university of california berkley
When I taught at UC Berkeley in the 1990s, it was an open secret that there was a two-tier undergraduate student body. Namely, black and Latino students tended to be considerably less prepared for the workload than white and Asian students.

No one talked about it openly, but plenty attested to it when they were sure the wall didn't have ears, and to notice it was not racist - it was simple fact. Of course there were weak white and Asian students; of course there were excellent black and Latino students. But a tendency was unmistakable. It was painfully obvious that brown students were admitted according to very different standards than white and Asian ones.

Proposition 209 barred racial preferences of that kind in the UC system as of 1998, and of course, fewer brown students were admitted to the flagship schools Berkeley and UCLA after that. There were still plenty of brown students - the "resegregation" so many furiously predicted never happened. But not as many as before. And there has remained, for almost a quarter century now, a contingent who have never gotten over thinking UC would be better by going back to the way it was.

First there was the addition of a "hardship" bonus to the admissions procedure, with standards relaxed for applicants who could attest to having faced obstacles to achievement such as the death of a parent or serious illness. Formally this was supposed to apply to kids of all races. But immediately evaluators started weighting black and Latino hardship heavier than that suffered by white and Asian kids, as in rejecting an Asian applicant who had gone through the same kinds of hardship as a Latino one who was admitted.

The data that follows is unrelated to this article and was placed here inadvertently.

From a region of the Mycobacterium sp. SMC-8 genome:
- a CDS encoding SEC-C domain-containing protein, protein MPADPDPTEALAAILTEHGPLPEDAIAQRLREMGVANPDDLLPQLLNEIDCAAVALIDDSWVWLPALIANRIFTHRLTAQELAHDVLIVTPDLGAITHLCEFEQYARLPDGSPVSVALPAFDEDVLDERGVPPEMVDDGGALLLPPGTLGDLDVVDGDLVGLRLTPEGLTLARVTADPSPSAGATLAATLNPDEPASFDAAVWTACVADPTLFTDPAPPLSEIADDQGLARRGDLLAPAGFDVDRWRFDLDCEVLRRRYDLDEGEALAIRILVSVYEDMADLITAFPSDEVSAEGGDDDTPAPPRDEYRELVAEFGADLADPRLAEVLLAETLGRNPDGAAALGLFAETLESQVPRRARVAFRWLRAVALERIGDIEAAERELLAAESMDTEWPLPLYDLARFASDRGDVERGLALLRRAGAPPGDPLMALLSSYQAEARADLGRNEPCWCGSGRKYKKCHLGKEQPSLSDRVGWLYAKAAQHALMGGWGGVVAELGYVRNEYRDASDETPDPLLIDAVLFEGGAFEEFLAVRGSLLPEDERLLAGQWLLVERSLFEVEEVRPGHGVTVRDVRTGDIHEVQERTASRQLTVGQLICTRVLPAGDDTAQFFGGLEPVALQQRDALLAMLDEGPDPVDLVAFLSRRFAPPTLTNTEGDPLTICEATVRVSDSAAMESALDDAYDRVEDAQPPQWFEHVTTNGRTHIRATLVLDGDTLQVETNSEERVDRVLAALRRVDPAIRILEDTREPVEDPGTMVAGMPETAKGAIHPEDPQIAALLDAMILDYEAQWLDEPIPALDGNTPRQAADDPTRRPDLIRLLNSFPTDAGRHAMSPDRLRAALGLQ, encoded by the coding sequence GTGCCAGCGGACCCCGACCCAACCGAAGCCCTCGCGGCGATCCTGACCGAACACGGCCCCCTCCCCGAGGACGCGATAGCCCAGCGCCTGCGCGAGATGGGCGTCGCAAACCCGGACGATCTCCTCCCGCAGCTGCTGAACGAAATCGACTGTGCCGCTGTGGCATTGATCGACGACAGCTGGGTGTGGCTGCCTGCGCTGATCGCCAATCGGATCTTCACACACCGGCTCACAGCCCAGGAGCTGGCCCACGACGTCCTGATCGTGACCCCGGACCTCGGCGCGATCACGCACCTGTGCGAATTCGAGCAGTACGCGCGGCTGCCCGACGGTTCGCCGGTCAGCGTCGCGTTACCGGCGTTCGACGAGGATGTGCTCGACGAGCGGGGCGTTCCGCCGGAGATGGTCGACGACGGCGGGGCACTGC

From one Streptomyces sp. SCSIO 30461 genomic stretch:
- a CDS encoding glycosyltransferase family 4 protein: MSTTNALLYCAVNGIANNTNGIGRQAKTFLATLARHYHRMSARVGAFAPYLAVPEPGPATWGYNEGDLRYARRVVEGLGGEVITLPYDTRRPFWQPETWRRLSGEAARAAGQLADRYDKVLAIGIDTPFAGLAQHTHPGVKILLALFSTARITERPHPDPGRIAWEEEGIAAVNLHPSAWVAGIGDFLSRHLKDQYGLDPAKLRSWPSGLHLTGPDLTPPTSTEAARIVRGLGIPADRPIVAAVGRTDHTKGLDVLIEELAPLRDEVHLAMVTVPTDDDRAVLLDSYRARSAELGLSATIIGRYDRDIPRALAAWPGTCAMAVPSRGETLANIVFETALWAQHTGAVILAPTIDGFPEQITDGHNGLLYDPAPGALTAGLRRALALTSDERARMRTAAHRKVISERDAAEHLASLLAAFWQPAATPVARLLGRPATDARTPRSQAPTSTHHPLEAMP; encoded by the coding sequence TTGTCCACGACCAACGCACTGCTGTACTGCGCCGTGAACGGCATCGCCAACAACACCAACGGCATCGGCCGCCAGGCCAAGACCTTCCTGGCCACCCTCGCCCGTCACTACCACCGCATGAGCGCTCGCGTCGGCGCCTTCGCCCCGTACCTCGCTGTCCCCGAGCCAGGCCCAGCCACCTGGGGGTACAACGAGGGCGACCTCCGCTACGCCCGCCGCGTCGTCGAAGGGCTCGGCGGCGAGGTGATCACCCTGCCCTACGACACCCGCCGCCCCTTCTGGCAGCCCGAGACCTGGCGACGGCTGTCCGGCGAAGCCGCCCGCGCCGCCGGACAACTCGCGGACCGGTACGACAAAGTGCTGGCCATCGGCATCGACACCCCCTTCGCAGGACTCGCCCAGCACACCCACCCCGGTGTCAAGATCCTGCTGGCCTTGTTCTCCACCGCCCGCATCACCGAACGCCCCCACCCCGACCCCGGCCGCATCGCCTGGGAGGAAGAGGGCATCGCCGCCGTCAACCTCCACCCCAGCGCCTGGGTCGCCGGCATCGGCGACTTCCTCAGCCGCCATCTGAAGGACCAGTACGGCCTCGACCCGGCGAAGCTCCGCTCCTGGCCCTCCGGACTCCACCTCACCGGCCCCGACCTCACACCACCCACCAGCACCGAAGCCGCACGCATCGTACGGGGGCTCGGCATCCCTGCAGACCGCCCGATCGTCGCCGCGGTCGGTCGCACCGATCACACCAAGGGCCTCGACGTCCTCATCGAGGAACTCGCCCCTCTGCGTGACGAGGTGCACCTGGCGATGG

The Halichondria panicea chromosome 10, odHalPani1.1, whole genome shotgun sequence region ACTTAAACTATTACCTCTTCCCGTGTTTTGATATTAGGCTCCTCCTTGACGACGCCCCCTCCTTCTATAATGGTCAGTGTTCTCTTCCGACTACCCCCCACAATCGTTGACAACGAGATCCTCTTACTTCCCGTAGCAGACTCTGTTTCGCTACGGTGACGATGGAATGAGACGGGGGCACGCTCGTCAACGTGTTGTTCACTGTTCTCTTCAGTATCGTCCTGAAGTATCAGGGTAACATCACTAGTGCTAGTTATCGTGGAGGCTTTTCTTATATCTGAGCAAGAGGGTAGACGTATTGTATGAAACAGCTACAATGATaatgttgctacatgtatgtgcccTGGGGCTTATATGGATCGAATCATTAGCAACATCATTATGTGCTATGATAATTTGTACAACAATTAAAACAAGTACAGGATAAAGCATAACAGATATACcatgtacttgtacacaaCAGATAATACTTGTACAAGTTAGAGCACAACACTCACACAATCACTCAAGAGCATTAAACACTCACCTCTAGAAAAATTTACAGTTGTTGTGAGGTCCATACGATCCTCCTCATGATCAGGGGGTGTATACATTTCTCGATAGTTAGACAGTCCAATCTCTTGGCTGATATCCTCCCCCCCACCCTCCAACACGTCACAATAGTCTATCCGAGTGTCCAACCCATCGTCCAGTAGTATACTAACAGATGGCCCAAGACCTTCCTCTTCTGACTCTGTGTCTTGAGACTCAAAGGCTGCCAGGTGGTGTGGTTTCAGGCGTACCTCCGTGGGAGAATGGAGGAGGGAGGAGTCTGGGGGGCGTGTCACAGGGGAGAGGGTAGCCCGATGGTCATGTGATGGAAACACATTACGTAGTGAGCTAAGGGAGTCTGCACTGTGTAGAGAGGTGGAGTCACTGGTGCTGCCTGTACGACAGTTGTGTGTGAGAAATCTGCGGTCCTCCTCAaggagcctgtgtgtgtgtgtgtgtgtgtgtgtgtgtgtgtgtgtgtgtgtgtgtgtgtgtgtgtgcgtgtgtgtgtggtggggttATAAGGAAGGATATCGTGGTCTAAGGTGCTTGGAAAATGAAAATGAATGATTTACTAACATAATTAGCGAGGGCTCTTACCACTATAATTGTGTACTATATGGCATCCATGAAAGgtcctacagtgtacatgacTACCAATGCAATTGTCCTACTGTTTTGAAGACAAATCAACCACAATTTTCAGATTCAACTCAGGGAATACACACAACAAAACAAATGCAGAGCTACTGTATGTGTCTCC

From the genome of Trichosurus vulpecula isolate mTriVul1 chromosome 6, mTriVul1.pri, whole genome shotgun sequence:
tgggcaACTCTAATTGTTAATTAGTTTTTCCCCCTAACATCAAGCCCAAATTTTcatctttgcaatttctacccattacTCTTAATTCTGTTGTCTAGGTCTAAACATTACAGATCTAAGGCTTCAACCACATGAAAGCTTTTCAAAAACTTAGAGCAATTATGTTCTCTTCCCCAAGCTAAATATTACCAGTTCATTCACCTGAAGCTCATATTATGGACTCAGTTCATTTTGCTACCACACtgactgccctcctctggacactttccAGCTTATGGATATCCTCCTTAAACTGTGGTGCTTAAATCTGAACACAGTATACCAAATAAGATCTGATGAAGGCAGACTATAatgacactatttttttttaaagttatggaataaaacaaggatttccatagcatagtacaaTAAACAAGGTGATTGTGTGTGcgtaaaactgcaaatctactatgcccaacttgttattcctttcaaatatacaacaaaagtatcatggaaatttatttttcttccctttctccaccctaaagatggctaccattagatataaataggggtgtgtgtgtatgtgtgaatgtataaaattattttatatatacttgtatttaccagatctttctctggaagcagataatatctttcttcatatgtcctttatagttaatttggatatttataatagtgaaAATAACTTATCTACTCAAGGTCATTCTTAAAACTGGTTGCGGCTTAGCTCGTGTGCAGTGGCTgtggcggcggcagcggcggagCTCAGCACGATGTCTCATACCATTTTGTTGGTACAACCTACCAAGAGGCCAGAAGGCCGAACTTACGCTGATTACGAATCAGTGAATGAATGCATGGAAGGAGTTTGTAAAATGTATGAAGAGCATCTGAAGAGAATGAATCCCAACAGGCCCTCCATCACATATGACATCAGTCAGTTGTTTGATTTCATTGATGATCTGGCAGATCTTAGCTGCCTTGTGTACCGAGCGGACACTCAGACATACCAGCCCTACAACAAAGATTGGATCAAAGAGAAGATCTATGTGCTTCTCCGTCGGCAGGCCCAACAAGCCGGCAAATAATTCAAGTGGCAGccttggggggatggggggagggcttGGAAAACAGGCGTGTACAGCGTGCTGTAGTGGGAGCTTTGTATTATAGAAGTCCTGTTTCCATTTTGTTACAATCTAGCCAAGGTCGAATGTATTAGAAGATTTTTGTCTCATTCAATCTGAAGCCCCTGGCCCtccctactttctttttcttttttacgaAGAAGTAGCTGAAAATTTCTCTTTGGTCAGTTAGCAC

I criticized this in the media, and will never forget when the suits assigned a kind, academically accomplished administrator to take me to lunch to "talk to me." The poor man did his duty and ... sat there lying to me. I genuinely felt sorry for him. But this showed how impenetrably committed to antiracism - or at least what they think is antiracism - these admissions officials are.

But even this kind of thing hasn't been able to return Berkeley and UCLA to the good old days of having a "representative" number of brown students (apparently "representative" means in lockstep with their proportion of the state population). The problem is that pesky SAT, and at last, UC has gotten rid of it. The SAT will no longer be used to evaluate students for admission or even for scholarships.

A lot of people must have clinked their glasses of Pinot over this. But what they've done is not antiracist at all.

* * *